In an age where bigger is seen as better when it comes to smartphones, and 5- or 6-inch screens are becoming more common, Mozilla -- the nonprofit organization which leads development of the open-source Firefox web browser -- made it a goal to help smartphone manufacturers produce "entry-level smartphones" with its Firefox OS platform. Most of these gadgets are about the size of the original iPhone, with low-end hardware specs and price tags to match.
There still aren't any Firefox OS phones being sold new in the United States, through wireless carrier partnerships. However, app developers and technology enthusiasts can now purchase an entry-level Firefox phone from Geeksphone in Spain, for $119 plus about $30 shipping.
"A developer device with a developer build"
Firefox OS, that is. According to Mozilla's Director of Websites and Developer Engagement, Stormy Peters, "The software here [in the Keon] is not necessarily 100% representative of what will ship into customer's [sic] hands." Those customers being the people who will eventually buy Firefox phones new from wireless carriers, when they launch in different markets worldwide later this year.
"We would urge them to wait"
The "full [Firefox] experience" isn't ready yet on the Keon, according to Peters, although it is expected to receive updates "every couple of weeks" to add new features and performance improvements. The latter may be sorely needed; CNet editor Rich Trenholm said that the Alcatel One Touch Fire, a Firefox OS handset "almost identical" to the Keon, "felt pretty slow" even for "basic functions."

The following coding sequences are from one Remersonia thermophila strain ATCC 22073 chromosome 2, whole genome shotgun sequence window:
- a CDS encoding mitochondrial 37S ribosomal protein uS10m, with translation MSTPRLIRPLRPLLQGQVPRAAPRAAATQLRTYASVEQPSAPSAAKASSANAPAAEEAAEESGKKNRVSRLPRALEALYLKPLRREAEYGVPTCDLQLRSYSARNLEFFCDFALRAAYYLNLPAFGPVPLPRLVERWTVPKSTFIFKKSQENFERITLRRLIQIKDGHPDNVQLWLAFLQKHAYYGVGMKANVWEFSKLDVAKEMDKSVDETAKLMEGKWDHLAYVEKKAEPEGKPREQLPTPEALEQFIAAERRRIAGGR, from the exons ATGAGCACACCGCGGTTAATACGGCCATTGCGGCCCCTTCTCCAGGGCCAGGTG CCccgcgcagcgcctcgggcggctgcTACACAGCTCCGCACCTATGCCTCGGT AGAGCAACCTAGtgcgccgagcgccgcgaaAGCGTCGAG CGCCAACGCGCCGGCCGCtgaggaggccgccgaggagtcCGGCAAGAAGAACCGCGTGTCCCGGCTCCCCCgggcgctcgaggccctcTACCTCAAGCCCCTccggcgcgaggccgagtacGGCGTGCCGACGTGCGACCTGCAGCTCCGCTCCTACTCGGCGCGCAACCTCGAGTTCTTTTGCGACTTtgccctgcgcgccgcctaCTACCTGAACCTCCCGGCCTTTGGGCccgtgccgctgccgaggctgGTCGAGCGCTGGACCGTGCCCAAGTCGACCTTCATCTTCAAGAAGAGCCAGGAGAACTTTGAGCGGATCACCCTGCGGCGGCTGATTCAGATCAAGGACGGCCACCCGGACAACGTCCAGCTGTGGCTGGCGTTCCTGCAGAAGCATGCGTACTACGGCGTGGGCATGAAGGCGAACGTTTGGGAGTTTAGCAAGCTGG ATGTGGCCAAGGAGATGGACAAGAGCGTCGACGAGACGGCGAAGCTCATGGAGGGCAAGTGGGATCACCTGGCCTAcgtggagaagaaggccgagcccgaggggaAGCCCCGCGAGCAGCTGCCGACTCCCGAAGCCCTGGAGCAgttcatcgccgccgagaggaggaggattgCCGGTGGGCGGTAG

What exactly is under the Keon's hood?
The One Touch Fire has a 1 GHz processor and an HVGA (320x480) screen, the same as the Keon's. It has only 256 MB of RAM compared to the Keon's 512, though, which would slow it down as it opened new apps and web browser tabs.
The Keon also has 4 GB of internal storage, and a microSD slot to add a memory card.
Are there any more powerful Firefox phones for sale?
Geeksphone is also offering the Peak, a 4.3 inch smartphone with a 1.2 GHz dual-core processor (but the same 512 MB of RAM and 4 GB of storage). It is much more powerful than the cheap Firefox OS devices which will be sold at retail later this year, and is designed "for developers wanting to experiment with apps for devices that might be commercially available in the future."
The Peak costs $194 plus shipping.
Jared Spurbeck is an open-source software enthusiast, who uses an Android phone and an Ubuntu laptop PC. He has been writing about technology and electronics since 2008.
- Technology & Electronics